St. Patrick’s Day is a national holiday in Ireland and a celebratory day in many other parts of the world.
Though the religious aspects of the day are observed by many people, the secular aspects are what the holiday is most known for.
Wearing green, decorating with shamrocks, eating corned beef and cabbage, and drinking Irish lager and whiskey are how most of us celebrate St. Patrick’s Day.
Any event that encourages imbibing needs a word of caution.
The majority of St. Patrick’s celebrations are public – parades, festivals, etc. We’ve compiled a short list to help keep you in check as you celebrate the luck of the Irish!
Know your limits. If your pot ‘o gold happens to contain alcohol, it pays to know how much you can enjoy before you get too tipsy. If you are out celebrating for several hours, have a glass of water in between drinks and pace yourself carefully.
Make mischief, not enemies. All ‘Kiss Me I’m Irish” t-shirts should not be taken literally. Know who you are joking around with and, again, what your limits are.
Although St. Patrick himself is said to have started the drinking tradition by scolding an innkeeper on his lack of “generosity” with a shot of whiskey, there is no religious reason to overdo it.
However, it is still a day worth celebrating. On that note, we offer you this Irish Toast:
May your blessings outnumber the shamrocks that grow,
And may trouble avoid you wherever you go.
As we prepared to leave Ireland and return to the United States, I was still processing our amazing trip. Through friends, East Coast met West Coast and we shared a castle for a week. How fun it was to meet and make new friends, cook together every evening, tour small towns, eat in fabulous little nooks each day, exercise each morning and evening together, (dark didn't come until 10:00pm or later), play Bridge, catch up on reading, visit beautiful gardens, check out restored castle residences of the "very rich" AND do all of this with special friends. Steve and I are so lucky.
Goodbye Ireland, I am totally in love with your beautiful country.
P.S. All of that luggage did fit in that medium sized car!!
All of us have rented cars in Ireland. Driving on the opposite side of the road is not a problem until you come to the round abouts. Also, especially in a larger city, all of us have to keep reminding each other not to step out into the road without looking to your right first instead of your left.
Each night we are cooking in our huge kitchen. Just picture 7 women laughing, talking, chopping, cooking and creating wonderful meals made straight from produce grown on surrounding farms. I felt like I was back again in my college sorority house at UGA. Cooking for 14 was so much fun but the best part was after dinner the clean up crew, pictured above, charged into the kitchen and cleaned up. Believe me, that kitchen was not a pretty place to be. There were lots of dirty dishes and lots of pots and pans. I did find out my husband, Steve, has perfected a new skill and I am happy to let him use it when we return to Atlanta!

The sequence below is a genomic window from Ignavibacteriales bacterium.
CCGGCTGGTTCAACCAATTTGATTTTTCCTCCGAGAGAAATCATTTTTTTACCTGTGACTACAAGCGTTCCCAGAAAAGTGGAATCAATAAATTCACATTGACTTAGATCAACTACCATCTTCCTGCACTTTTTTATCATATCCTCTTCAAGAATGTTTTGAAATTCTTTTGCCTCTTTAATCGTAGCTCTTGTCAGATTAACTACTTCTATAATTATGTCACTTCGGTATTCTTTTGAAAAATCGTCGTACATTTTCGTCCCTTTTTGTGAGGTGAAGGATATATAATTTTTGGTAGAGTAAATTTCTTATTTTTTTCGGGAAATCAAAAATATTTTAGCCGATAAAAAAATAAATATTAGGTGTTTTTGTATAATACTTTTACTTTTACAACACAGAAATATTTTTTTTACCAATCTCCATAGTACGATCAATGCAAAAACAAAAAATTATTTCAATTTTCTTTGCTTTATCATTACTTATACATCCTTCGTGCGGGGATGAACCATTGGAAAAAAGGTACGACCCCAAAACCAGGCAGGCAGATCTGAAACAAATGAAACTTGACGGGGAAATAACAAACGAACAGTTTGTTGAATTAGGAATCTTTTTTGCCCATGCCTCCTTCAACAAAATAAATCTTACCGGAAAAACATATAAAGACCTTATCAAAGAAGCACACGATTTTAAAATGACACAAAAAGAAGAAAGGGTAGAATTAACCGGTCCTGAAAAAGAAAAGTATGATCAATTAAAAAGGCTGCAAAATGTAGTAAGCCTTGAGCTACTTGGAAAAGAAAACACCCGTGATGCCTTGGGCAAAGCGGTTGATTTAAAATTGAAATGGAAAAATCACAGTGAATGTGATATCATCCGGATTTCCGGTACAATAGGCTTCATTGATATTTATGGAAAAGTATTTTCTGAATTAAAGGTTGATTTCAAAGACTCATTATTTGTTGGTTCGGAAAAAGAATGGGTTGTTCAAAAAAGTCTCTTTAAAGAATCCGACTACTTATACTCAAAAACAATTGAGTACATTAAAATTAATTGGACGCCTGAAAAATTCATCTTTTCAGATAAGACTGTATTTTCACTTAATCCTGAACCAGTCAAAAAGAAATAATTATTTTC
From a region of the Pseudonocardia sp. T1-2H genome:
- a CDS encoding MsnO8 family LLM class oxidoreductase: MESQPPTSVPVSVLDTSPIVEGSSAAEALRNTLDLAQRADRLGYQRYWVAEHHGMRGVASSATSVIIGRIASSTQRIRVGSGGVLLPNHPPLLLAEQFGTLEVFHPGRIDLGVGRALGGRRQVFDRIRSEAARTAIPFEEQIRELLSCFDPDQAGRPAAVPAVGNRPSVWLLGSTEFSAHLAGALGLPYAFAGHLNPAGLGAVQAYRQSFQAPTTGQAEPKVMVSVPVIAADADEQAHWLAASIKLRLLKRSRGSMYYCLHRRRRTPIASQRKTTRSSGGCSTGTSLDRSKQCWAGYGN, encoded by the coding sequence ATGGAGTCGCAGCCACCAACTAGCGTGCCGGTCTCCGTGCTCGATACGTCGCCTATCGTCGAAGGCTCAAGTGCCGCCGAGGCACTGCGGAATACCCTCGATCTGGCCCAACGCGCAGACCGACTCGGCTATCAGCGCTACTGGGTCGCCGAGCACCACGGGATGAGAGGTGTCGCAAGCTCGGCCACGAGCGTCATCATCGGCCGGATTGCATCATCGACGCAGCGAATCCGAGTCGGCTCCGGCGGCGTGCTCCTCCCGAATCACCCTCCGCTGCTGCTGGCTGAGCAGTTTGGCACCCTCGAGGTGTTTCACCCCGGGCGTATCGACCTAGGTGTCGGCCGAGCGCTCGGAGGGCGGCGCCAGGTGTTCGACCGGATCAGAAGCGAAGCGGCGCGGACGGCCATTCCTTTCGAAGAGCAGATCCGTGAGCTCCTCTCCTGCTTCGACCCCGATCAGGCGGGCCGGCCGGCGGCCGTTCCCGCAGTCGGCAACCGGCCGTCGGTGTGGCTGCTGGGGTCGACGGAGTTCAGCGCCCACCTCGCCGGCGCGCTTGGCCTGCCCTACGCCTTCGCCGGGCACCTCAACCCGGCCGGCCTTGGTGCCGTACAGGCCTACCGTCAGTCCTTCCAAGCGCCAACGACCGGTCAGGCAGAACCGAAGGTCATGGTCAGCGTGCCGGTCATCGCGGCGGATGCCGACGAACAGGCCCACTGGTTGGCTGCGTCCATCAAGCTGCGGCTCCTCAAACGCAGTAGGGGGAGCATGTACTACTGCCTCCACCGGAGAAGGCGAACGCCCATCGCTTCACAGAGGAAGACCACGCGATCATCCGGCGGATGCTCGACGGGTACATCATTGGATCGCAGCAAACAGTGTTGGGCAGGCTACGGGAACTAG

When we arrived in Ireland toward the end of May, I had no idea there would be so many gardens with the first blooms of Spring everywhere. Wisteria, lilacs, iris, lilies, roses and much more. When I am in a garden, I feel especially close to God. Manicured arbors, fragrant smells from roses and flowering trees, birds singing melodious songs...everywhere is such peace. Why can't we have more of this peace in our lives everyday? Ireland is so beautiful.
One of the women in our group, Julie, is a violinist who played many years for Andy Williams. She wanted to play in a Pub while we were in Ireland. The local people in the photo above have been playing together every Wednesday night for 25 years. Anyone who wants to join in and play with the group can. You just bring your instrument and pull up your chair. There is no music and everyone is improvising based on just 3 chord progressions. Our whole gang headed to the pub, on Wednesday to support Julie. As a classical violinist she needed to see what and how the locals were playing.
After about an hour Julie jumped right in and began playing. Because she is so-o-o-o beautiful, all the Pub guys couldn't keep their eyes off of her. No, she is not in the above photo.